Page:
The experiments were done in the Mosquito Research Unit, Parasitology Laboratory, Department of Zoology, The University of Burdwan, West Bengal, India. One pair of mature female and another pair of mature male of P. tetrazona (about 7.3 cm long) and H. rosaceous (about 3.9 cm long) were collected from the market. Males and females of each species were placed separately in four fiber glass water tanks (45.72 cm × 25.4 cm × 25.4 cm) containing 30 l of tap water (pH 7.2) and clusters of fine leaved plants with 1 kg of sand and 0.5 kg of pebbles at the bottom and maintained in the laboratory. The tanks were kept in dim light at room temperature on an average of 27.5 °C. Fishes were provided with required amount of fish food and Tubifex sludge worms. When the females were full of eggs and fatty enough and the males were brightly colourful, they were released in a spawning tank of same size and conditions containing slightly acidic water (pH 6.5). Spawning took place within 2 days and as soon as the eggs were found the fishes were withdrawn. After breeding the next generation stock population was used during bioassay experiment. Chironomid larvae (Order Diptera, Suborder Nematocera) and damselfly nymphs (Order Odonata, Suborder Zygoptera,) were collected from the wetlands located within the Burdwan University campus and settled in laboratory trays.

Evaluation of predation potential on Cx. vishnui larvae

The predatory potential of the fishes was assessed under varying volumes of water (2, 4 and 8 l) and varying densities of prey, i.e. third-instar larvae of Cx. vishnui. A single fish was released to predate on a specific prey density of 100–1000 with an increment of 100 larvae in each step (i.e., 10 density levels), in each water volume. For each water volume and prey density combination, three replications were done to assess the feeding trend of different individuals of the same fish species of the same size group. Control experiment was also set for different prey density and for different water volumes. The ranges of size and weight of P. tetrazona used in the experiment were 5–5.4 cm and 1.2–1.35 g. For H. rosaceous the ranges of size and weight used in the experiment were 3.4–3.6 cm and 0.91–0.96 g respectively. The experiments were carried out on seven different days, under similar conditions. After 7 days, data of altogether 630 observations were noted (3 levels of volume × 10 levels of prey density × 7 days × 3 replicates) per fish species. After each day the number of prey consumed was counted and the prey density was maintained constant by addition of equivalent numbers of prey. Multiple regression equation analysis was carried out considering predation by Puntius tetrazona and Hyphessobrycon rosaceus fish species (Y) as dependent variable on variable conditions of mosquito larvae density (X1) and water volume (X2). The data related to predation rate were subjected to four-way factorial ANOVA (p  < 0.01) [24].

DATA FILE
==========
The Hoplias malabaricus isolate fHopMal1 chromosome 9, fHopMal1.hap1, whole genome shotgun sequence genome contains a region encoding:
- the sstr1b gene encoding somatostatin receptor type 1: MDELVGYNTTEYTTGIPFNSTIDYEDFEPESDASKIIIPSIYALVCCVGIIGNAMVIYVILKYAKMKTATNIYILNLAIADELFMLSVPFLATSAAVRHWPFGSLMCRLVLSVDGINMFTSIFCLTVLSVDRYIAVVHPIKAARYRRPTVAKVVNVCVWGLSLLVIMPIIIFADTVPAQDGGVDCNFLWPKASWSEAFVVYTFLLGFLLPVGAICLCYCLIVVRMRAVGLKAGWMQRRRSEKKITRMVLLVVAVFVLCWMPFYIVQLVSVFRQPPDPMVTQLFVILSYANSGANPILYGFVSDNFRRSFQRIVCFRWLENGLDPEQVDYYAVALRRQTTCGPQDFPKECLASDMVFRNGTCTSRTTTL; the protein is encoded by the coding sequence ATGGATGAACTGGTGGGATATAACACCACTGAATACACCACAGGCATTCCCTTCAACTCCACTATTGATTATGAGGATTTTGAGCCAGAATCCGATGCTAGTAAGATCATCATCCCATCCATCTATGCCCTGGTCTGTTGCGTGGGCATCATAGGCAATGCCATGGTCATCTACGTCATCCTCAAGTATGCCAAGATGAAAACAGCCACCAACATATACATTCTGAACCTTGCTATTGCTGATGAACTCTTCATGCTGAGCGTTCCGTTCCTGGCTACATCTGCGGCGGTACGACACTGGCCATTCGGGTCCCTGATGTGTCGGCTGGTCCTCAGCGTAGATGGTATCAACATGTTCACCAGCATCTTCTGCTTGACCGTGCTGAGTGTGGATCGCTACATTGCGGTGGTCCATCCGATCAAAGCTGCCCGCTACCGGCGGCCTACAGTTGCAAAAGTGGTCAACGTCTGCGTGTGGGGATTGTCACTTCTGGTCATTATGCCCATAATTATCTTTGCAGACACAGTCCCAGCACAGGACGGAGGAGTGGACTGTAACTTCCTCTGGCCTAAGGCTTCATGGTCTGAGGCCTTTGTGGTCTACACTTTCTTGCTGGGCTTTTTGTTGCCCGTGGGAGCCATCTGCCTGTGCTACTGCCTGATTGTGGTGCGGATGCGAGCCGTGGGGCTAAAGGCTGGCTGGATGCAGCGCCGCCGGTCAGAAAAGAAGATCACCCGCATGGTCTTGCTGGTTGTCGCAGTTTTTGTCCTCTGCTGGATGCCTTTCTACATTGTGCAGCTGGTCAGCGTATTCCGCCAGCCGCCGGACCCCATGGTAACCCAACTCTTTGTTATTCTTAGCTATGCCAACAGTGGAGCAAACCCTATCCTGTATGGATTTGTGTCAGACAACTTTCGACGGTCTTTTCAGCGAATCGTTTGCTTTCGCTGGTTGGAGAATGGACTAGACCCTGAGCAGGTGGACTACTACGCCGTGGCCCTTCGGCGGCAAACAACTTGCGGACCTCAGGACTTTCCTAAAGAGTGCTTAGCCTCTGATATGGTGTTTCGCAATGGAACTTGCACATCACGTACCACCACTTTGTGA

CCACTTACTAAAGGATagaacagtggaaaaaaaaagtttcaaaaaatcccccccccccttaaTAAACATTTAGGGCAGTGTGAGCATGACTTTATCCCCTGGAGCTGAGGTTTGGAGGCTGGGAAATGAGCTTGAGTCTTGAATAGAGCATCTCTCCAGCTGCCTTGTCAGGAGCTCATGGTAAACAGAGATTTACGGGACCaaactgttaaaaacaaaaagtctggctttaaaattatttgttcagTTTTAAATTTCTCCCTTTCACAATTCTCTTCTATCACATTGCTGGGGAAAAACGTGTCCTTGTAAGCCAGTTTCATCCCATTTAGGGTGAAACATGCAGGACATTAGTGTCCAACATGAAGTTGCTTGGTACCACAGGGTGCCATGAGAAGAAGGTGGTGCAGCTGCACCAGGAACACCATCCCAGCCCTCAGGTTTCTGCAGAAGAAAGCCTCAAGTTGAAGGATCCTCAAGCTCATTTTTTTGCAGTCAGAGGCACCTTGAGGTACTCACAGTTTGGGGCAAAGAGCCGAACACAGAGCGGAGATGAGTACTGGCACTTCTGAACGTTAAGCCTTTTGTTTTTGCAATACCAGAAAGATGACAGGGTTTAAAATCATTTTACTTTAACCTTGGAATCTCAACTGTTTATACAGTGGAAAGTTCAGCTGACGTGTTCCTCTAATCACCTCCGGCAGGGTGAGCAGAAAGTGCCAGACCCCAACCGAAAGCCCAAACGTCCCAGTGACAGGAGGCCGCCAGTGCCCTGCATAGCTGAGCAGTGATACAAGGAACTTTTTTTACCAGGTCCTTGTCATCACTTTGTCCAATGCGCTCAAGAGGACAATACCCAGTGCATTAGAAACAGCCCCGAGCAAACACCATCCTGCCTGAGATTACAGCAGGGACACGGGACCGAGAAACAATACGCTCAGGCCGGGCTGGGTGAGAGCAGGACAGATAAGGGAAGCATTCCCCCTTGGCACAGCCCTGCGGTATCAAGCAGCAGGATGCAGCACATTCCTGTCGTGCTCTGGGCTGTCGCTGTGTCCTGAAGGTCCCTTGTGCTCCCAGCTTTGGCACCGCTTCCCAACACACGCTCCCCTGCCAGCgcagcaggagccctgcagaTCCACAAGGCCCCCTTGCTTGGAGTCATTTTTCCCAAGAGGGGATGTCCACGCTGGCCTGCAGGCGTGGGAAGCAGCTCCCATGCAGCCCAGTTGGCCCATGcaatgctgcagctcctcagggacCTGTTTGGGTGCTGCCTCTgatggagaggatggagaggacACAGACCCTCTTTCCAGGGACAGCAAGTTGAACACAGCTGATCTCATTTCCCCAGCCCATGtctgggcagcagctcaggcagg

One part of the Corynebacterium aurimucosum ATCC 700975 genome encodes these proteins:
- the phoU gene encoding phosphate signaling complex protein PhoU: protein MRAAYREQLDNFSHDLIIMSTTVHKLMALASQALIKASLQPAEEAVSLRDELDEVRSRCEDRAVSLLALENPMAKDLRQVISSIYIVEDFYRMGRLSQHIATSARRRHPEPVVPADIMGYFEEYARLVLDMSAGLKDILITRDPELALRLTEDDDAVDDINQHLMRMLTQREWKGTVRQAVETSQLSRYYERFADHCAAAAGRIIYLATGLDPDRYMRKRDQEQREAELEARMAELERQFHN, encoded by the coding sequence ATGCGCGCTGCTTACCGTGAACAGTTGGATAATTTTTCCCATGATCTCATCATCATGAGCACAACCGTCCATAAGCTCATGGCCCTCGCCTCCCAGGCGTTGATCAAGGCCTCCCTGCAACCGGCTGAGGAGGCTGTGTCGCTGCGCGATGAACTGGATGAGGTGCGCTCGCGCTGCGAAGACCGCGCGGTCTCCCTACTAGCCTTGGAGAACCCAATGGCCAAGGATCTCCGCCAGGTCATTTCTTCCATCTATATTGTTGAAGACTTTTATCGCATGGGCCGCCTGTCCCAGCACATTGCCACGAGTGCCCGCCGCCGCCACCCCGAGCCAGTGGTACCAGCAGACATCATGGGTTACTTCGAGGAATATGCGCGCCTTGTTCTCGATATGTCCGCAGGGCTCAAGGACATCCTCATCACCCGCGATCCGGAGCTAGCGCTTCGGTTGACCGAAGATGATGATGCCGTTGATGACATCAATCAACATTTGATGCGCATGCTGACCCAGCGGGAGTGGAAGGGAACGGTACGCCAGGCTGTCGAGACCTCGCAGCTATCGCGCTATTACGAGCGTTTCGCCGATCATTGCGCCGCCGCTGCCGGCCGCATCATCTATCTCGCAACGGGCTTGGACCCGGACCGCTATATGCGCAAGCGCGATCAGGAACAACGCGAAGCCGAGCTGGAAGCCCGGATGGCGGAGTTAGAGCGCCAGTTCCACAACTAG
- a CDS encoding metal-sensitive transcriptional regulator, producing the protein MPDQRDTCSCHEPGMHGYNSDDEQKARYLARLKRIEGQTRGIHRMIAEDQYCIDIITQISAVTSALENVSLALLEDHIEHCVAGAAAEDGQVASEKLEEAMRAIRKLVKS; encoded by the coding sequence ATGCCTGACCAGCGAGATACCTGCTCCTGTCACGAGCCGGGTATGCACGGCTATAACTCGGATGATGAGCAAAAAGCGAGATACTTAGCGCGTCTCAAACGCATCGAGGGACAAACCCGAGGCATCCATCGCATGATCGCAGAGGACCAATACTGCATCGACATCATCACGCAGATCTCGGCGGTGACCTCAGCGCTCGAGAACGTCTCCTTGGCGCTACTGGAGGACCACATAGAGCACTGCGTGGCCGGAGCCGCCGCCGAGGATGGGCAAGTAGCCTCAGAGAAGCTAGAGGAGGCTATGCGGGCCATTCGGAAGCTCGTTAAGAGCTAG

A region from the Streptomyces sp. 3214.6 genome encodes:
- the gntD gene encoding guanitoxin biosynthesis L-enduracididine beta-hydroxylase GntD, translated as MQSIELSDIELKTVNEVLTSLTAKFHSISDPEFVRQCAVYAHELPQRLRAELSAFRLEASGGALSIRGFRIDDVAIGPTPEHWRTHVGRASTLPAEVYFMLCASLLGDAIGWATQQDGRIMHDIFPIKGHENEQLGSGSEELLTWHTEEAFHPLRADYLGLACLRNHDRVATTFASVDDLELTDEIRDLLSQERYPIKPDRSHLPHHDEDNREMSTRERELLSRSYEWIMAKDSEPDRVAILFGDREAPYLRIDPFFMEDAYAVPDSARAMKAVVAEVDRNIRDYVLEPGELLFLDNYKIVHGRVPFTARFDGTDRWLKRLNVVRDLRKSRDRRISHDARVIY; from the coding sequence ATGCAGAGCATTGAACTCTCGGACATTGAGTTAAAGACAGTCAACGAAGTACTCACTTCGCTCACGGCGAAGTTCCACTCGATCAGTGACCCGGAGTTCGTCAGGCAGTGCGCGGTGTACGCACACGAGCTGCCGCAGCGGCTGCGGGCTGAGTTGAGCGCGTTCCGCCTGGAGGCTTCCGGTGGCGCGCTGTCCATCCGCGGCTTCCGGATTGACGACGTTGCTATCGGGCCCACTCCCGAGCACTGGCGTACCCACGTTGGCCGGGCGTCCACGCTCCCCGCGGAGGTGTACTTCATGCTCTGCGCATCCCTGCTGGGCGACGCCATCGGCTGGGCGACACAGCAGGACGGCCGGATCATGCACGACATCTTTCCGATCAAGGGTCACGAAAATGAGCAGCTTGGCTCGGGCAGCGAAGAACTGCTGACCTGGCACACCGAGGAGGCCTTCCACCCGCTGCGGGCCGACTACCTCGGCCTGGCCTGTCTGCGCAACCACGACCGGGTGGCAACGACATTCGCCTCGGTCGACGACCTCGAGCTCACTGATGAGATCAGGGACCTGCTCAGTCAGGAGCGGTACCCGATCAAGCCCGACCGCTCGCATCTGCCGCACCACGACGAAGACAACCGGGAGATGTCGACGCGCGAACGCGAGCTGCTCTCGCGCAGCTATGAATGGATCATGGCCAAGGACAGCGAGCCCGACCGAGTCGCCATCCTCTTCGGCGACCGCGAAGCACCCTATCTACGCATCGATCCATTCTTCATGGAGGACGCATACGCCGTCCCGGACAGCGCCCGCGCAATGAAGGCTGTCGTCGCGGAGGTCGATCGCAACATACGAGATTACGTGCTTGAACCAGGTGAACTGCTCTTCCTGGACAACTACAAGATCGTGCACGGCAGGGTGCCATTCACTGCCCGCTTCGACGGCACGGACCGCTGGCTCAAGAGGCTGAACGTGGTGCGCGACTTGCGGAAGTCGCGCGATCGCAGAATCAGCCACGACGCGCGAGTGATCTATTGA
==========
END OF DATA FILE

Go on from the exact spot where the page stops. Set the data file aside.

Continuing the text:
Selection of mosquito larvae in presence of alternative prey

In a laboratory bioassay, a single individual of each predatory fish was allowed to predate on 200 specimens of each of three different preys, i.e. chironomid larvae, damselfly nymphs and Cx. vishnui subgroup kept in a single glass aquarium containing 2 l of water. After 24 h, the rate of consumption of each kind of prey was calculated for each fish. The experiments were repeated thrice for each predator fish species.

Evaluation of predatory efficiency in semi field condition

Predatory potentiality of the fishes was carried out in ditches located adjacent to rice fields of a village, Jotsadi, Burdwan, West Bengal, India. Average size of the ditches was 4 m long, 2 m wide and 0.3 m deep and drained excess rain water from rice fields. Twelve such ditches were selected which were disconnected from one another and sampled randomly for mosquito larvae to assess density [25] prior to introduction of the fishes. In the collected samples, the majority of the mosquito immature stages (larvae and pupae) were identified as Cx. vishnui subgroup. Few individuals were Anopheles subpictus sensu lato. In each of 5 ditches, 30 individuals of P. tetrazona were introduced. In each of other 5 ditches the same number of H. rosaceous were introduced. Two ditches were considered as control (without introduction of any fish). After introduction of the fishes, the average density of mosquito larvae in these ditches was estimated at 3-day interval for 30 days. After 30 days, fishes were removed from the ditches with fishing net and density of larvae was assessed every 3 days interval up to next 30 days. After laboratory and semi-field feeding experiments, all the fishes under study were released in a near-by pond in living condition in the University campus protected area. Data were subjected to t test analysis and distribution plot was drawn using XLSTAT software [24].


Predatory potential

The fishes consumed considerable numbers of third-instar Cx. vishnui subgroup though variation in feeding rate was noted depending upon prey density and the volume of water. The prey consumption ranged from 66 to 600 for P. tetrazona and from 87 to 718 for H. rosaceus in laboratory condition against third-instar mosquito larvae/day at 2 l water volume. With the increase in water volume (search area), the predation rate dwindled but the prey consumption increased linearly with the prey density irrespective of water volume (Additional file 1: Fig. S1a, b). The result from multiple regressions for predation of mosquito larvae by P. tetrazona was: Y = 70.794 X1 − 3.814 X2 + 11.994 and for H. rosaeus the corresponding equation was Y = 81.468 X1 − 0.488 X2 + 16.748. The results in both the cases suggested that the rate of predation (Y) by both predator species was positively correlated with prey density (X1) and inversely related to water volume (X1). The independent variables (X1 and X2) were strong predictors of feeding rate because for each fish species the multiple correlation coefficients (R2) were nearer to 1 (0.949 and 0.967 for P. tetrazona and H. roseus respectively).